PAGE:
Every year the Daily Racing Form publishes a survey of the thoroughbred industry's economic condition, and every year it puts the rosiest possible interpretation on the figures.

But in 1980 even the sport's biggest booster could not find anything positive or optimistic to report about the business. The Form wrote:

The fires of inflation engulfed the North American economy last year, turning thoroughbred racing's monetary gains into ashes along the way .

The sport showed a substantial 6.2 percent gain in mutuel handle in 1979 . . . but that was more illusory than real . . . as the overall betting increases failed to keep pace with inflation. The true barometer of the sport's health -- attendance -- fell for the second straight year, almost 2 percent off the 1978 figures.

Within the industry, there is universal recognition that it is facing critical economic problems. But there is nothing resembling a consensus on what the causes and possible solutions might be.

Ask racing officials what is wrong with the game and you will hear an incredible diversity of explanations: scandals and drug abuse have undermined public confidence in the sport. Premature retirement of top horses has deprived the sport of the great box-office attractions it needs. Racing has not made much of an effort (and surely has not succeeded) in attracting new, young fans. Greedy politicians are taxing the industry to death.

All of these theories may be valid, but all are peripheral. The woes of horse racing are traceable to the most elemental factor in economics: competition.

Thoroughbred racing is part of a booming industry: the gambling industry. But as the gambling business has grown and diversified so much in the last few years, racing has been left with a smaller slice of the total pie.

Race tracks that once thrived because they offered the only game in town are now being challenged by greyhound racing, harness racing, jai alai, casino gambling and lotteries.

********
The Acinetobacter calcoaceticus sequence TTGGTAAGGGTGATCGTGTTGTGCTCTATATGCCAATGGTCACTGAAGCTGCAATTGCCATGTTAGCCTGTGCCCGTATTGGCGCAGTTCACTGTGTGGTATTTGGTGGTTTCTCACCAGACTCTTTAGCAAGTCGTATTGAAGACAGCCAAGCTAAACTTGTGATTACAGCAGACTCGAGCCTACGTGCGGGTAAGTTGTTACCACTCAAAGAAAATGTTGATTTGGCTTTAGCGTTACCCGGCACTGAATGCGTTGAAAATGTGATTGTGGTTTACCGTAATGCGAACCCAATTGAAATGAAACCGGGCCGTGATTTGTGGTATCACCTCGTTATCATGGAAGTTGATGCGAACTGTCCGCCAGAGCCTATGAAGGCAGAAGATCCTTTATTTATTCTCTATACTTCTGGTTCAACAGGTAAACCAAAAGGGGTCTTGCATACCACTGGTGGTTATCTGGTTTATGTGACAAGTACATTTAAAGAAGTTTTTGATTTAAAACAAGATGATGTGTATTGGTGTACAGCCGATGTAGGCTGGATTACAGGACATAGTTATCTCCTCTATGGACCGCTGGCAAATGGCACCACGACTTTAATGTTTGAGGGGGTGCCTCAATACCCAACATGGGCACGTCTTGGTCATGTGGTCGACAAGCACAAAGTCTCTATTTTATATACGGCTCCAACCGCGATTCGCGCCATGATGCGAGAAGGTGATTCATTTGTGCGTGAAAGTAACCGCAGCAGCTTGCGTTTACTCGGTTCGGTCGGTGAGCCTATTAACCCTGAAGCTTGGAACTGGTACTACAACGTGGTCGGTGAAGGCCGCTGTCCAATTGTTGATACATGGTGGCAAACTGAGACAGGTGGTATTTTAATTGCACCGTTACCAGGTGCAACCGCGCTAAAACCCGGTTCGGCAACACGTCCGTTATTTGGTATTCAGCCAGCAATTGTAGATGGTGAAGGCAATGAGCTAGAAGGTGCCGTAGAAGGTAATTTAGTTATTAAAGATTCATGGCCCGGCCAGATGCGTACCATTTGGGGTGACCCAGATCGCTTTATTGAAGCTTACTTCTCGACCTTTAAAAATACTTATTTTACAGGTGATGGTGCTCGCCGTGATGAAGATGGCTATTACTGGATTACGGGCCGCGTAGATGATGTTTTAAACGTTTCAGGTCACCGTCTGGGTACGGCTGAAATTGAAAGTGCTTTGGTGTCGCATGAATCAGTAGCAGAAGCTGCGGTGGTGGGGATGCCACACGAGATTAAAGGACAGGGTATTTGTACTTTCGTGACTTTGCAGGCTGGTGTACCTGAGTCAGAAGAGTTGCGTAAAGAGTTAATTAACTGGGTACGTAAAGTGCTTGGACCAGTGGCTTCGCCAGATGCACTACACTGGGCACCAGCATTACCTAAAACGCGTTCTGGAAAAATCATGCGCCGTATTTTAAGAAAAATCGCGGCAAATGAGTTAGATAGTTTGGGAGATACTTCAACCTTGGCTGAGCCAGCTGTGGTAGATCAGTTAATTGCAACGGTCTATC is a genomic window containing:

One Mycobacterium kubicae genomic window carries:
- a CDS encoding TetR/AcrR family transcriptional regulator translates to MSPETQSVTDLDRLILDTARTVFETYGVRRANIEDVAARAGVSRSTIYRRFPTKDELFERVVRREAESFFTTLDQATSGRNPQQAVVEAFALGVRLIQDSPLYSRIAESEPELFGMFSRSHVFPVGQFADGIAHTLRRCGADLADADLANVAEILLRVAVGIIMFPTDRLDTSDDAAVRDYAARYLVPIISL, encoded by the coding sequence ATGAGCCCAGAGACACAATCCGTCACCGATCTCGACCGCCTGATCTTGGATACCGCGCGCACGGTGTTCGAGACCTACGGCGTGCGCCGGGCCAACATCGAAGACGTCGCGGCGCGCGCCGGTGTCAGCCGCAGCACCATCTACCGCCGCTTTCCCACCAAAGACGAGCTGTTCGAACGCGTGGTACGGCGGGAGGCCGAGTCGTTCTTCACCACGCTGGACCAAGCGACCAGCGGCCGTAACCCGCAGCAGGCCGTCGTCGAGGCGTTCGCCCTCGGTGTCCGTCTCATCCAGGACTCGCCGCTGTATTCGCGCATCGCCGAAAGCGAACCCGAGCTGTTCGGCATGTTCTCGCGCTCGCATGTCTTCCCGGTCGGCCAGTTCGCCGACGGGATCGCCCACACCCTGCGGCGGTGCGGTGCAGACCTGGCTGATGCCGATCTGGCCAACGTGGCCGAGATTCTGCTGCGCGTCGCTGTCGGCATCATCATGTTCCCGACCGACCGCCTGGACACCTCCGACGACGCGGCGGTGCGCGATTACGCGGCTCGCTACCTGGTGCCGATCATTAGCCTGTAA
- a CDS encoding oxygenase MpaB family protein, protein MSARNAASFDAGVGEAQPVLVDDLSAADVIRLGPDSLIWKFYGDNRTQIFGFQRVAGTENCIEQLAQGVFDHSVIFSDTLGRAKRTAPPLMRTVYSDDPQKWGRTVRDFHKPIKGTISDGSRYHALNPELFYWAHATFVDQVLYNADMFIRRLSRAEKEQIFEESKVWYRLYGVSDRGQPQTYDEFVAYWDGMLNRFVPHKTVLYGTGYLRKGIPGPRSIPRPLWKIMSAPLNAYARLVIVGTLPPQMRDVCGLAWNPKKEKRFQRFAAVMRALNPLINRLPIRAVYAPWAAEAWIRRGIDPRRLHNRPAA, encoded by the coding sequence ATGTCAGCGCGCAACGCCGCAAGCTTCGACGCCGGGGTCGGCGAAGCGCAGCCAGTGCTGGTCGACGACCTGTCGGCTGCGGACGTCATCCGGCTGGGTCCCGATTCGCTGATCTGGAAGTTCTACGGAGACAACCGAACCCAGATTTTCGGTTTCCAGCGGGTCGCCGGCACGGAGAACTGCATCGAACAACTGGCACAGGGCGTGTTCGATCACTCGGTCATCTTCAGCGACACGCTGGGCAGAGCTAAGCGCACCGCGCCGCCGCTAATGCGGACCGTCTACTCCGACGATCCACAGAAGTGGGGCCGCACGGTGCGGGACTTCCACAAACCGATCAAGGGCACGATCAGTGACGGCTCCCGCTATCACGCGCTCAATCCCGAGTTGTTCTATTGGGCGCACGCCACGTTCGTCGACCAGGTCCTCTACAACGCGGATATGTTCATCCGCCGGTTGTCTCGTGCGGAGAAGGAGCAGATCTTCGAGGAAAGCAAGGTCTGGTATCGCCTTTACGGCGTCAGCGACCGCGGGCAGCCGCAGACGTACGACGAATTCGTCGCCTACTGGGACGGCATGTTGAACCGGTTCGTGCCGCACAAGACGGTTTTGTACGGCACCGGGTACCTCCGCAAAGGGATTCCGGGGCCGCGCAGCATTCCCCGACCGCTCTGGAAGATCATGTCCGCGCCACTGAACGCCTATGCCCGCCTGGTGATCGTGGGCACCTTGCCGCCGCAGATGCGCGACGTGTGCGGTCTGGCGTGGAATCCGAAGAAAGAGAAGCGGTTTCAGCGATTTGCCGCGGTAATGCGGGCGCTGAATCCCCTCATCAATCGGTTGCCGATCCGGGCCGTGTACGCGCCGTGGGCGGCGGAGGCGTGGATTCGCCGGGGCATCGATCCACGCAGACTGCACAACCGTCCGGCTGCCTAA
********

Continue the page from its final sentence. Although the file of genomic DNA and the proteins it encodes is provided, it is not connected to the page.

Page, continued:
The people behind these challenges usually display more political savvy and promotional flair than the complacent racing crowd. When owners of horse tracks have waged political fights against dog-racing interests (in such states as Florida and Massachusetts) they have looked like a bunch of ragtag Afghan peasants going up against the Soviet military machine.

The tracks usually cited as the great success stories in American racing (Santa Anita, Oaklawn Park, Louisiana Downs), the same ones usually praised for their enlightened management, are those that operate in little oases free of competition for the gambling dollar. But when another horse track opens across a nearby state border, or when a dog track opens down the street, they will face the same problems that everybody else does.

Once it was thought that the typical horseplayer was a special breed, a single-minded type of gambler who would not be tempted by other opportunities to lose his money. This thesis has proved untrue. When the first casino opened in Atlantic City, attendance at Atlantic City Race Track plunged by 18 percent. As jai alai frontons and dog tracks have started conducting matinees in South Florida, officials at Hialeah and Gulfstream can calculate that they are losing thousands of customers a day to the competition

At the same time the gambling industry has been growing, the thoroughbred business has been expanding, too. The great period of growth occurred between 1968, when 49,000 races were run in North America, and 1975, when the total was 68,000. In many cases, this growth was counterproductive and even destructive.

The classic case study of the effects of such expansion occurred in New England, where there was once a well-defined racing circuit. Horses moved, in turn, from Lincoln Downs (Rhode Island) to Suffolk Downs (Massachusetts) to Rockingham Park (New Hampshire) to Lincoln Downs.

There were enough horseplayers in the region to support one track at a time, and the industry prospered.

Eventually the tracks' seasons began overlapping a bit, and finally two or three tracks were engaged in head-on competition with each other. The population of horse-players wasn't enough to support them all. When the battle was over and the smoke had cleared, Suffolk's racing had deteriorated drastically. Lincoln was turned into a minor-league dog track; historic Narragansett was shut down.

The economic decline experienced by so many tracks has had its most severe impact on horsemen. Racing a thoroughbred has always been a chancy proposition at best. A spokesman for the Horsemen's Benevolent and Protective Association estimates that it costs $10,000 a year to keep the average thoroughbred in training. Last year the average thoroughbred earned $7,000.